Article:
Where the Promise of Preschool Ends

Where the Promise of Preschool Ends

Arne Duncan and Eric Holder at a D.C.–area elementary school, March 2014 (Dept. of Education/Flickr)

This August, as I look over names of my incoming prekindergarten and kindergarten students, my attention is divided. I’m also focused on Ferguson. At an assembly on August 14 in Washington, D.C.’s Malcolm X Park, I joined the hundreds gathered in sadness and anger about the shooting of Michael Brown. Among the crowd in D.C. were a white woman and her toddler. The child held a sign that read, “My friends deserve to live!” I could see the little girl as a future student in my class, alongside the two boys who held “Don’t shoot” signs in the heartbreaking photo that circulated on Twitter earlier that week.

Meanwhile, in Ferguson, local police forces unleashed tear gas, rubber bullets, and dogs on protesters. They arrested journalists trying to charge their cell phones in a McDonald’s. The chief of police repeated his refusal to release the name of the officer who shot Brown, an unarmed teen.

Secretary of Education Arne Duncan did not mention the events in Ferguson when, a day earlier, he announced a grant competition that will allow states to expand and improve their early childhood infrastructure. This initiative, he said, reflects “the most important single step we can take to improve the future of our young people.”

Duncan is one of the prominent education reform advocates to have adopted the mantra that “education is the civil rights issue of our time.” He invoked it as recently as last month, in a fiftieth-anniversary commemoration of the passing of the Civil Rights Act at Howard University. Does that make early childhood education the single most important step toward achieving civil rights today?

It shouldn’t take a tragedy like the death of Michael Brown to make us realize that Duncan takes the promise of preschool a step too far.

One might expect an early childhood educator to be the first to say that preschool can be the answer to all of our nation’s problems, that it can be both an anti-poverty vaccine and an antidote to centuries of racial inequality. But I won’t.

Of course, as an early childhood educator, I believe early learning experiences can have a positive and lasting effect on young people. In our classrooms, we strive to create micro-societies founded in respect, curiosity, and joy, qualities we want our society at large to reflect. We aim to cultivate habits of mind that will help children make healthy decisions that show respect for themselves and others. In our classrooms, we reach children who may pursue owning a small business, as Michael Brown wished, and children who may become police officers. We hope our lessons about treating each other fairly, asking for help, learning from others, and pursuing a passion can carry our students forward. It’s work I love doing.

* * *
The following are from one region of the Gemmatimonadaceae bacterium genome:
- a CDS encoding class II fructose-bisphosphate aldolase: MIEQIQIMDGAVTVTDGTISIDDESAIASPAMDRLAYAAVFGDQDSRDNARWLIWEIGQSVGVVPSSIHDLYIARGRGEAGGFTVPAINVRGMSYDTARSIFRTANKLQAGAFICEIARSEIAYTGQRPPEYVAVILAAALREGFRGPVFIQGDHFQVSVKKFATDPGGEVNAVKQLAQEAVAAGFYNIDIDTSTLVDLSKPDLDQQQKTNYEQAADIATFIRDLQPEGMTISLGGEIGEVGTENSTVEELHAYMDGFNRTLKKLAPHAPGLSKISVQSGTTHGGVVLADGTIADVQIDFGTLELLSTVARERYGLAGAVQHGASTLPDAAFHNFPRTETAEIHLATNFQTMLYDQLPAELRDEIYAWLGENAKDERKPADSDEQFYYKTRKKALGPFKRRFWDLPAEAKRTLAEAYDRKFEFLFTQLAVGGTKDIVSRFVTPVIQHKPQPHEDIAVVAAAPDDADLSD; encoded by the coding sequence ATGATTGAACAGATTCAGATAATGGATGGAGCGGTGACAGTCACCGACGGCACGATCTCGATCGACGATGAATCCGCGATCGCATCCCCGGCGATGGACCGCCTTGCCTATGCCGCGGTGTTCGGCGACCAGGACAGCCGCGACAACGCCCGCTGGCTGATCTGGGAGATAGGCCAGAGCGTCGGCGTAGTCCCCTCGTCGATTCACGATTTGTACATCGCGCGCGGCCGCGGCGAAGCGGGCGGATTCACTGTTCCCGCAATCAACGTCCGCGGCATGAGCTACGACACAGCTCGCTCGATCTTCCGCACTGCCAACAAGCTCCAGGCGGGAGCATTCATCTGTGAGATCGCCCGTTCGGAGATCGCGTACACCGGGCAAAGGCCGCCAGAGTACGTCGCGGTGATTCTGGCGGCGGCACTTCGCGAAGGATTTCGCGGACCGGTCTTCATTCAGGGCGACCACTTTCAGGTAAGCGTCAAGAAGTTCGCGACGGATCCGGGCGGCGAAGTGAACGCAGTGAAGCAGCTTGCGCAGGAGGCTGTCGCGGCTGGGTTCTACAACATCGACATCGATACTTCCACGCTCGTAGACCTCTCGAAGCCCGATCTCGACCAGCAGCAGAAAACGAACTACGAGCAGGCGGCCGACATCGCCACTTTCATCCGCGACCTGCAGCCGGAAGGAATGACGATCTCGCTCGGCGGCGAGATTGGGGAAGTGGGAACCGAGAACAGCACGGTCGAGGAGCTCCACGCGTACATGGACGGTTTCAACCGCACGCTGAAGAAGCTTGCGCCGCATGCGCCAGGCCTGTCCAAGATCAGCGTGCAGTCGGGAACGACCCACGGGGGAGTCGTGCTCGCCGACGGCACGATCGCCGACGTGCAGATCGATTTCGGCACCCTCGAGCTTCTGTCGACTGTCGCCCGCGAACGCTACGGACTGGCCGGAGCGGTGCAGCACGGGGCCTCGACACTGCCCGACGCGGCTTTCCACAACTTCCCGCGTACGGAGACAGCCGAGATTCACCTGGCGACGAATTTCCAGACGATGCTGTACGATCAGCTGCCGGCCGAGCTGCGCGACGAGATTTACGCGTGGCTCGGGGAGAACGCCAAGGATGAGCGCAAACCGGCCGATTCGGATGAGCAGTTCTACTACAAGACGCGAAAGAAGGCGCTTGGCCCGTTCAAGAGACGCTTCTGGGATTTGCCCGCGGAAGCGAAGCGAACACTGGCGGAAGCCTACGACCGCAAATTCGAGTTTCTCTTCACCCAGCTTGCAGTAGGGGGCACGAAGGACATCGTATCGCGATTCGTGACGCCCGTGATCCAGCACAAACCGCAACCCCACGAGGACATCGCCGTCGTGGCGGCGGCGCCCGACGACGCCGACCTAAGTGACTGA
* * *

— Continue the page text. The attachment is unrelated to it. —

The research on early childhood education shows that high-quality preschool can improve high-school graduation rates and reduce arrest, obesity, and mortality rates. Children who attend quality early childhood programs are more likely to read proficiently by third grade than peers who didn’t. These are phenomenal outcomes.

But in the push for preschool, politicians and policymakers draw on encouraging data about public health outcomes to then take their argument a step further. They promise a near eradication of inequality. Early childhood education will “make sure none of our children start the race of life already behind,” according to President Obama. These programs will make sure children are “able to compete” and “more able to pursue their own dreams,” agrees Hillary Clinton.

Austerity and political gridlock make it so that advocates of nearly any government spending must make grand promises. Their investment cannot solve just one problem; it must solve all problems. But with education reformers’ efforts to position education as the civil rights issue of our time, this kind of thinking unsurprisingly hits a bump. As the situation in Ferguson makes abundantly clear, civil rights might be the civil rights issue of our time—and fighting inequity in education is just one part of that larger struggle. A high school education, as has been widely noted, didn’t save Michael Brown’s life. Michael Brown’s mother drove this message home in her outpouring to reporters. “You took my son away from me. Do you know how hard it was for me to get him to stay in school and graduate?” she said, referring to her efforts to combat his hopelessness about his prospects as a young black man in Ferguson.

Grand promises about early childhood education do our children a disservice. They take the pressure off of all possible actors in a struggle for equity, and assign the task of restoring the illusory American dream to one arena. As the protest tots’ signs remind us, though, preschoolers’ lives will be demarcated by policies not only about preschool but about primary and secondary school, housing and economic development, taxation, juvenile justice, voting rights, racial profiling, and also, policing.

To announce the preschool grant, the Secretary of Education headed to Hug Me Tight Childlife Center in Pittsburgh. There, Duncan leaned in close to a young black boy who was wearing a smock and poised to work on a project with watercolors. That boy will grow up to be a young black man. Are we prepared to lean in close, to listen to his ideas and his dreams, when he’s long outgrown the smock?

Amy Rothschild is an early childhood educator in Washington, D.C. You can read more of her writing here.